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6 Tips From A 600 Pound Deadlifter

6 Tips From A 600 Pound Deadlifter

Master the Art of the Deadlift
With These Expert Guidelines

I’ve been blessed with a few abilities. I can write, I can dunk a basketball and I can deadlift like my life depends on it.

My training career has gifted me quite a few triple bodyweight deadlifts, several on the north side of 600 pounds. So today, I’m sharing with you six tips that helped me achieve them.

1. Find the Middle of Your Feet

Conventional deadlift wisdom prods lifters to “drive through their heels” while pulling. Ever the contrarian, I wholeheartedly disagree.

Driving through the heels while deadlifting is supposed to counterbalance the heavy load that’s dragged up the legs. In reality, however, it unbalances us. Our brain receives a message that our body is in a less-than-stellar position, and as a result our joints aren’t optimally coordinated. The hips and knees can’t talk the way they normally do.

Focus your drive through the middle of your feet and magic happens. Your center of gravity finds its happy place, your hips and knees work in unison. This makes the best use of leg drive while also allowing the posterior chain to pull the bar to lock out.

The easiest way to maintain mid-foot drive is to dial. Find the joint of your big toe, the joint of your pinky toe and your heel. Then screw that triangle into the ground by driving your knee out. Now, try to shift your weight forward, then backward. Difficult to unbalance your weight from your mid-foot? That’s right. It sure is.

Take further advantage of this middle-of-the-foot renaissance by visualizing crushing your feet through the floor as you start your drive. Powerful visuals improve performance.

2. Don’t Dive Bomb

There’s a temptation that seduces all deadlifters, the desire to drop to the bar as quickly as possible to attack the lift. It’s a siren song bound to lead you astray.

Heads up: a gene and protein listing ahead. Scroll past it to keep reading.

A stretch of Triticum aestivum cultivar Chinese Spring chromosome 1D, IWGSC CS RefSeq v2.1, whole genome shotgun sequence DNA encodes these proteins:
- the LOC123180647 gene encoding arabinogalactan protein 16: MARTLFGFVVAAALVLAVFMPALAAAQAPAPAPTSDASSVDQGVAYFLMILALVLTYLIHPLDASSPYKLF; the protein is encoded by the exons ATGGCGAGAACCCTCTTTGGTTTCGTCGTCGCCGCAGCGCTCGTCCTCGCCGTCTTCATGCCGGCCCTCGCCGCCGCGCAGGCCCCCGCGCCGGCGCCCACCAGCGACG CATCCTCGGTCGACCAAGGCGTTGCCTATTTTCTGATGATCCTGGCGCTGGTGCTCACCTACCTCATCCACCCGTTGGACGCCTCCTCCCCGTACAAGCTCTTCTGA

You’ve seen it on YouTube, at the gym or at a powerlifting meet if you’ve competed. A guy aggressively drops to the bar and commences the pull with little set-up. Sometimes it’s a successful strategy. But more often than not, as the weight gets heavier, and technique and positioning grow important, it’s sabotage.

The reasons are simple. Dive bombing doesn’t allow a lifter to locate optimal hip position. It also negates optimal tension loading.

I’m not advocating a three-minute romance with the bar before dragging it toward your pelvis, but spending time figuring out where your body must be in relation to it is a worthy endeavor. But how? What works better than dive bombing the bar? Our next tip.

3. Pull Yourself to the Bar

Successful deadlifts commence from a good position. The hips are locked in place, the spine is long and stiffness encompasses the musculature. Find this position by “pulling” yourself to the bar.

Start by standing with your shins an inch or two from the bar. Bend down, spine rounded and grab the bar. From this position “pull” your hips down until your shins touch the bar and your spine is flat. You might find that your hips didn’t move far. You may also find that you’re nearly in a full squat. Neither position is advantageous for heavy pulling. If you find that you still have wiggle room to move your hips up and down, you definitely don’t have your hips in the right position.

You’ll now individualize your set-up by adjusting your shin position, either moving closer or farther from the bar. Do this, and continue pulling yourself to the bar, until you find the position that best “locks” you in. This means you can’t move your hips without the bar moving.

4. Limit Max Effort Pulling

The deadlift is the most neurologically draining exercise in the training rolodex. Being as such, working at high percentages of one rep max take a heavy toll on the body. Consistent max effort pulling ravages it.